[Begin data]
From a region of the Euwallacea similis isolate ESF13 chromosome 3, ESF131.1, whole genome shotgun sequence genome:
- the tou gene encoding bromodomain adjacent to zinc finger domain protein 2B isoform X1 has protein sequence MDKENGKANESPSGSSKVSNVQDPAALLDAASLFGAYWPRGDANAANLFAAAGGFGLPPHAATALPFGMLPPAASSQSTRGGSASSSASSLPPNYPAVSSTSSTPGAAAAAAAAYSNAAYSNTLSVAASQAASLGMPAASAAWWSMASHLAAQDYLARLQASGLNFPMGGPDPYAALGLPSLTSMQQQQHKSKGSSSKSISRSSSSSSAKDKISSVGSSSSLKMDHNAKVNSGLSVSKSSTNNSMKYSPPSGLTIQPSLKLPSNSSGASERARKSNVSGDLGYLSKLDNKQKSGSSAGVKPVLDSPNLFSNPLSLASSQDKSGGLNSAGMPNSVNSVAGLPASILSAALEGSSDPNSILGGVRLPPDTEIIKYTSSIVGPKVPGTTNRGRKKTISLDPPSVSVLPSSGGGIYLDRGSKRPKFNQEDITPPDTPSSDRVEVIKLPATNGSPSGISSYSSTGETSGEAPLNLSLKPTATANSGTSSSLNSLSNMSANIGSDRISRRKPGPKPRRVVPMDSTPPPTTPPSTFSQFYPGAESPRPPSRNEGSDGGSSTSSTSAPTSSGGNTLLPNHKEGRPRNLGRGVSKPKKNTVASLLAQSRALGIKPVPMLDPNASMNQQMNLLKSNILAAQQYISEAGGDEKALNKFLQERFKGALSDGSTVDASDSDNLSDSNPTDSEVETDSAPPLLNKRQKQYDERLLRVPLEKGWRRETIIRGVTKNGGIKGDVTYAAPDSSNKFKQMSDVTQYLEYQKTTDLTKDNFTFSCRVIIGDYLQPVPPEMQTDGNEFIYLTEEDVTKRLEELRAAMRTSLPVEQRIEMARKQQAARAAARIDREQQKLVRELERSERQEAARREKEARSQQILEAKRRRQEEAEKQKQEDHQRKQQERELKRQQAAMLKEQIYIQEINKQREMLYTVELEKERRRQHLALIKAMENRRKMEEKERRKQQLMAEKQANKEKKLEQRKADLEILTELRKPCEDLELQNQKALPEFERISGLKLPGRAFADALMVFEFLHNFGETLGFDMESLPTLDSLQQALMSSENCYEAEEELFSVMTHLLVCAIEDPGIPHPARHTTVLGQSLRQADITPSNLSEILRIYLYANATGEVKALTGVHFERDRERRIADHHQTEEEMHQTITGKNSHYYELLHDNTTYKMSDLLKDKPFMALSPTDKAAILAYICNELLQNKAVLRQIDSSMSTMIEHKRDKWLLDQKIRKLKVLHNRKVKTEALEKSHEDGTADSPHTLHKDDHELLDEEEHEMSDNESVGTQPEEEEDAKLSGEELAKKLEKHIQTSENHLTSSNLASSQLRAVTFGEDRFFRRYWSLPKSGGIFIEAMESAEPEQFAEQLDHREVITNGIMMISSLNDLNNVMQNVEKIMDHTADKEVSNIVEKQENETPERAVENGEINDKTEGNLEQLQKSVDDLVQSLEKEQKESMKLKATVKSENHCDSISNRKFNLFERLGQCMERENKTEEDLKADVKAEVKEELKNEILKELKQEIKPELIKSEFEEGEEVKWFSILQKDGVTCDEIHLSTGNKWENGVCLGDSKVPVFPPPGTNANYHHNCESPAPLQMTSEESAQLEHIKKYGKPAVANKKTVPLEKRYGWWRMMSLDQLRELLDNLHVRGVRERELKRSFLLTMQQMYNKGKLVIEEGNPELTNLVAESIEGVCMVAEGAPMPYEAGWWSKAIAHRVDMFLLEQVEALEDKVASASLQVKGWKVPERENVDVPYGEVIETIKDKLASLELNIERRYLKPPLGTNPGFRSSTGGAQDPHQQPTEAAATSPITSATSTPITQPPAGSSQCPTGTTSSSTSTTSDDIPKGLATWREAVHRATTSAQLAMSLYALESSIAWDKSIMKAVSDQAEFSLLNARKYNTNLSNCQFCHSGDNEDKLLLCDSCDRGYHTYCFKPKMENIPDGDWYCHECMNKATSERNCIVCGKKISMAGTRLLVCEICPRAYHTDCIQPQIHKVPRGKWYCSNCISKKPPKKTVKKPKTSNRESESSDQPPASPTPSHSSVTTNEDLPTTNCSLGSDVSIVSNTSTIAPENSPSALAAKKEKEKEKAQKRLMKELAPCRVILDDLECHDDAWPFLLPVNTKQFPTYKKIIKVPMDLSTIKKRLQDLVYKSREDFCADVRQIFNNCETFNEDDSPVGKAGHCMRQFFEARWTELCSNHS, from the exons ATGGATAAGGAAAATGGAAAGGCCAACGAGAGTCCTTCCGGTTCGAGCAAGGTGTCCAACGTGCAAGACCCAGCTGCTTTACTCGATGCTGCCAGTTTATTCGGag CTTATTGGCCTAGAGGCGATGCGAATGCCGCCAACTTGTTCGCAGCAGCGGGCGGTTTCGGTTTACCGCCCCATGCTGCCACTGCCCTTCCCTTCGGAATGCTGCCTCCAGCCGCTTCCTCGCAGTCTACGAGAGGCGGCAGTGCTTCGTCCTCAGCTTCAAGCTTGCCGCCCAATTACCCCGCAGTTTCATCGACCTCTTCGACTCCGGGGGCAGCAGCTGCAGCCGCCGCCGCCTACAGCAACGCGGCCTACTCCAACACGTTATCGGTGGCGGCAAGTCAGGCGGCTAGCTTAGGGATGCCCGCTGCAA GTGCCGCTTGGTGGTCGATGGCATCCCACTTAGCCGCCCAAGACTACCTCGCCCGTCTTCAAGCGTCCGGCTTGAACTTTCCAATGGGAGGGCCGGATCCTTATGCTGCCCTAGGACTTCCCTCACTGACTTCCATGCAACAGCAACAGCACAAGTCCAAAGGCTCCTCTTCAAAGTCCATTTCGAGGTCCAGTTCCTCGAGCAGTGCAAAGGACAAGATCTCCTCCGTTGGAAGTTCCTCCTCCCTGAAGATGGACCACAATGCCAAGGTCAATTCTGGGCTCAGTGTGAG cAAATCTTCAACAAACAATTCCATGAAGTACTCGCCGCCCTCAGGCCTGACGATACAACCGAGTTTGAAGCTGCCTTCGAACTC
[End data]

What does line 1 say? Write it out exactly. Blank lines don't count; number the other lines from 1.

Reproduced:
From a region of the Euwallacea similis isolate ESF13 chromosome 3, ESF131.1, whole genome shotgun sequence genome: